Family,  getting organised,  home,  homelife

A Mischievious Christmas


Christmas is a season that should be enjoyed, happy memories made, and mums should not be locked in the kitchen preparing the meal while everyone else is having fun. Sadly, the Christmas period can be a stressful time in the year for many mums and it really shouldn’t be. My favourite mantra is ‘Keep It Simple’, because its important to get back to what Christmas is all about. Its about connecting with the people in our lives that are special to us.
To ‘keep life as simple’ as possible, you must get yourself and your family organised. Everyone (including extended family) needs to be on the same page. The goal to Christmas is that we want everyone in our families to feel loved and cared for, and everyone plays a part in achieving this goal. I thought I would share how we keep the joy in Christmas.

1. Relationships with and Invitations to our family members.
In our family, we alternate Christmas day between my side of the family and hubby’s side of the family. My brothers and their wives have made sure they are on the same Christmas pattern as us so that we all have our family Christmas together. This is great for all the kids too as its important to all of us that our kids have as many catchups during the year so that we can help them form happy long term friendships.

Its funny how as you get older, you look at other peoples decisions differently. It seems that ‘with age comes wisdom’. If its our turn to host Christmas day at our place, we extend the invitation to all, but if certain members of the family want to do their own thing then I don’t worry about those sorts of details any more. Once upon a time I would consider their decision to do something else an insult, but these days I really don’t sweat the small stuff.

2. Presents are fun, but trying to do it all can be stressful.
We get together with my extended side of the family a week or two before Christmas each year at my Aunt’s place. We all bring a part of the meal and a gift for our Secret Santa recipients. Each adult is allocated somebody to buy for in the family, and you can’t spend more than $25. The kids aren’t included in the Secret Santa fun though – they get their own gifts (but only from those family members we won’t be seeing on Christmas day or boxing day).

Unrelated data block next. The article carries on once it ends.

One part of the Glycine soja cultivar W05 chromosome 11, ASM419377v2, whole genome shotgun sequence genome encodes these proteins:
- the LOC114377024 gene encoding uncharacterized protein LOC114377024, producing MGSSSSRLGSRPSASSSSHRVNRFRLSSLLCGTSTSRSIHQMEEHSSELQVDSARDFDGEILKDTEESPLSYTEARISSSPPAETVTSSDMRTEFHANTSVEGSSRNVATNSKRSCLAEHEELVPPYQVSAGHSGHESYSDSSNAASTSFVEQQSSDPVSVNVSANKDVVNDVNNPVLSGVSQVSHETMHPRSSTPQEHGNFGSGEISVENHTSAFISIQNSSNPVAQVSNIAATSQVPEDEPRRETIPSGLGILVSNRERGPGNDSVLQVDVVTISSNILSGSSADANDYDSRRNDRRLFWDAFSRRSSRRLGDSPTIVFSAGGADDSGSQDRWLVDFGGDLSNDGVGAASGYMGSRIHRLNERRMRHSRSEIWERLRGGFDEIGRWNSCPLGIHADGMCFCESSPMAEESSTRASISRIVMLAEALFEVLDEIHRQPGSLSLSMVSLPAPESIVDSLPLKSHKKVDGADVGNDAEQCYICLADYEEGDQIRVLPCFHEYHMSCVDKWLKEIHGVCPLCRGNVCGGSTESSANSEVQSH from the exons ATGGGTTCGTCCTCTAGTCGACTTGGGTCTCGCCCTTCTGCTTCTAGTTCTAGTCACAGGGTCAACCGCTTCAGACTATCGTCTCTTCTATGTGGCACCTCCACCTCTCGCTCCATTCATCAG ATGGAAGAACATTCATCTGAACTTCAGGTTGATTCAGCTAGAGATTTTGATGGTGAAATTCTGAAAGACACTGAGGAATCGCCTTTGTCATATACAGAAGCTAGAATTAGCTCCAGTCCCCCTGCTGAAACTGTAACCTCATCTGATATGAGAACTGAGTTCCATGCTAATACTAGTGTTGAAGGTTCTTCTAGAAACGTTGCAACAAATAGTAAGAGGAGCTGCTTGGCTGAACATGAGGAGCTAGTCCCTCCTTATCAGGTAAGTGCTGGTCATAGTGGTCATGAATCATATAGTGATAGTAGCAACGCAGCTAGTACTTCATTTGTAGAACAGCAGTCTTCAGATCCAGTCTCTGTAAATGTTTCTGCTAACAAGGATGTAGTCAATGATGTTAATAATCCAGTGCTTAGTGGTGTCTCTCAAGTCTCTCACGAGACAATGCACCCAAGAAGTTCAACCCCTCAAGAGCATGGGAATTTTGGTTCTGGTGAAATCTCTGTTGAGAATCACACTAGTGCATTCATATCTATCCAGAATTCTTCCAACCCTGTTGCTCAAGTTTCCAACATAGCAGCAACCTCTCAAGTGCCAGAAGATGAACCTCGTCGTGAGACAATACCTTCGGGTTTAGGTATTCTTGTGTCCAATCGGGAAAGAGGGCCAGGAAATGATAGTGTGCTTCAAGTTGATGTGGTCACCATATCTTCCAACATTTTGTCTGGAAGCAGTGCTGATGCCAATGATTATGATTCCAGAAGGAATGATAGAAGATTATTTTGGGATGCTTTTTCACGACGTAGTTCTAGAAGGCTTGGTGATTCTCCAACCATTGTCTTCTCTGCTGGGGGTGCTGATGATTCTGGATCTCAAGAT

Hubby’s side of the family is small so we all buy individual gifts for them, but when we catch up with my mum and brothers families, we do presents for the kids but not the adults because we have already done the adults presents at my Aunts place.

3. The food.
I think we can all agree that the food, and sitting down together with family and friends is an essential part to our Christmas experience. The ‘Keep it Simple’ rule must be applied to the food. Christmas time is expensive for everyone, and unless you LOVE to cook and don’t mind taking on every aspect of the meal, its important to delegate to your guests the parts of the meal that you would like them to bring (for eg. Salads, drinks or desserts). When everyone contributes to the overall experience of the day, the host (usually mum) doesn’t feel overwhelmed by the amount of work that the Christmas experience can bring.

Don’t forget to include your kids in the cooking and organising part of the Christmas experience. Its obviously a lot easier to get the cooking done when everyone is out of the kitchen, but I find it quite lonely. I love the chatting, laughter and antics that can come out of the kitchen, AND don’t forget the kids are learning and observing while all this is happening. Your teaching them another lifeskill. The more you get your kids involved, the more they learn and the more confidence your instilling in them. Don’t forget your kids can set the table, give them a chance to show you what they can do. Recently I gave Bethy the job of setting our table for dinner and she really blew that task out of the water. I was really surprised that she knew how to do it.

4. The Christmas Experience
The meaning of Christmas is different for many people. Whether its spiritual, religious or family orientated, the weeks leading up to Christmas is where the Christmas spirit is caught. One of our special family rituals each year is to take the kids into Brisbane City to see the city lights and also take them up to the Myer Centre Christmas Spectacular.

We love to take a City Cat up the Brisbane River to the Eagle Street Pier, and then walk up to the Queen Street Mall. Each year, we take the kids into the Myer Centre to go on the ‘Santa Train’. Sadly, the girls are too tall for it now, and this will probably be Jaden’s last year to ride the train, but we really love the Christmas lights in the city, so even if we are all too tall for the Santa Train, we will probably continue to come into Brisbane city to experience the lights and the King George Christmas tree. We may also wander over to Southbank and see if there is anything Christmassy over there. There are so many beautiful places to see in the Brisbane CBD….I must say that it is for these reasons and not being nearby to my brothers that I miss living in Brisbane.

Heading to the Christmas Carols are also another great way to start feeling Christmassy. Many churches around your area, and most councils are organising Christmas events for locals.

There are so many ways to celebrate Christmas, but the most important thing is to aim for simplicity. Christmas doesn’t have to be a stressful time, do what you can afford, be smart with what you have, time manage to the best of your ability, learn from your mistakes and don’t sweat the small stuff. Keep in mind that your goal is peace, comfort and joy and do all things in honour of these characteristics, and don’t forget to have a wonderful Christmas and enjoy the people in your lives.

Merry Christmas and Happy New Year! 🙂

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